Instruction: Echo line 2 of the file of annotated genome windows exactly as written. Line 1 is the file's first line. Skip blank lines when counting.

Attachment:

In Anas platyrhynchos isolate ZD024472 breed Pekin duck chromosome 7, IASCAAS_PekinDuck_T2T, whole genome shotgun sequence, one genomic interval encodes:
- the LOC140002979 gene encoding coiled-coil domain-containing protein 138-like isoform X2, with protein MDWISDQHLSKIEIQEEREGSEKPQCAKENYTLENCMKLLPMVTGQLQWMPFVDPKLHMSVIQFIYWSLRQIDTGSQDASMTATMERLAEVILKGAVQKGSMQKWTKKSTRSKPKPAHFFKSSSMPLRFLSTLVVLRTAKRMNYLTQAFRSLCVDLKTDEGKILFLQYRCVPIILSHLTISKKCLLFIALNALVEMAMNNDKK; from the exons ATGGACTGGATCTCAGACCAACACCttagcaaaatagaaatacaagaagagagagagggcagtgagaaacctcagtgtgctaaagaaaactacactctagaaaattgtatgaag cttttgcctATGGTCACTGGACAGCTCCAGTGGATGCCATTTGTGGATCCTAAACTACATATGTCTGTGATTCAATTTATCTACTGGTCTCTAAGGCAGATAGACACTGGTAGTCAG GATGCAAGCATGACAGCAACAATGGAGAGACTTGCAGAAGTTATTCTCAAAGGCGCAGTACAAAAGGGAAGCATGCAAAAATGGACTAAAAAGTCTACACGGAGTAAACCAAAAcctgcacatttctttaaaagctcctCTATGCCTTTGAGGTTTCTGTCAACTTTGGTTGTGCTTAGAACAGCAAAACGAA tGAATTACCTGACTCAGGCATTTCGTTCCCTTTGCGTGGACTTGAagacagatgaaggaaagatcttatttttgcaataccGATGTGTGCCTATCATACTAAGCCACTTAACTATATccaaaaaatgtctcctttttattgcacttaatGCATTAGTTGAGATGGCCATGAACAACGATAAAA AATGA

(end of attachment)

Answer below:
- the LOC140002979 gene encoding coiled-coil domain-containing protein 138-like isoform X2, with protein MDWISDQHLSKIEIQEEREGSEKPQCAKENYTLENCMKLLPMVTGQLQWMPFVDPKLHMSVIQFIYWSLRQIDTGSQDASMTATMERLAEVILKGAVQKGSMQKWTKKSTRSKPKPAHFFKSSSMPLRFLSTLVVLRTAKRMNYLTQAFRSLCVDLKTDEGKILFLQYRCVPIILSHLTISKKCLLFIALNALVEMAMNNDKK; from the exons ATGGACTGGATCTCAGACCAACACCttagcaaaatagaaatacaagaagagagagagggcagtgagaaacctcagtgtgctaaagaaaactacactctagaaaattgtatgaag cttttgcctATGGTCACTGGACAGCTCCAGTGGATGCCATTTGTGGATCCTAAACTACATATGTCTGTGATTCAATTTATCTACTGGTCTCTAAGGCAGATAGACACTGGTAGTCAG GATGCAAGCATGACAGCAACAATGGAGAGACTTGCAGAAGTTATTCTCAAAGGCGCAGTACAAAAGGGAAGCATGCAAAAATGGACTAAAAAGTCTACACGGAGTAAACCAAAAcctgcacatttctttaaaagctcctCTATGCCTTTGAGGTTTCTGTCAACTTTGGTTGTGCTTAGAACAGCAAAACGAA tGAATTACCTGACTCAGGCATTTCGTTCCCTTTGCGTGGACTTGAagacagatgaaggaaagatcttatttttgcaataccGATGTGTGCCTATCATACTAAGCCACTTAACTATATccaaaaaatgtctcctttttattgcacttaatGCATTAGTTGAGATGGCCATGAACAACGATAAAA AATGA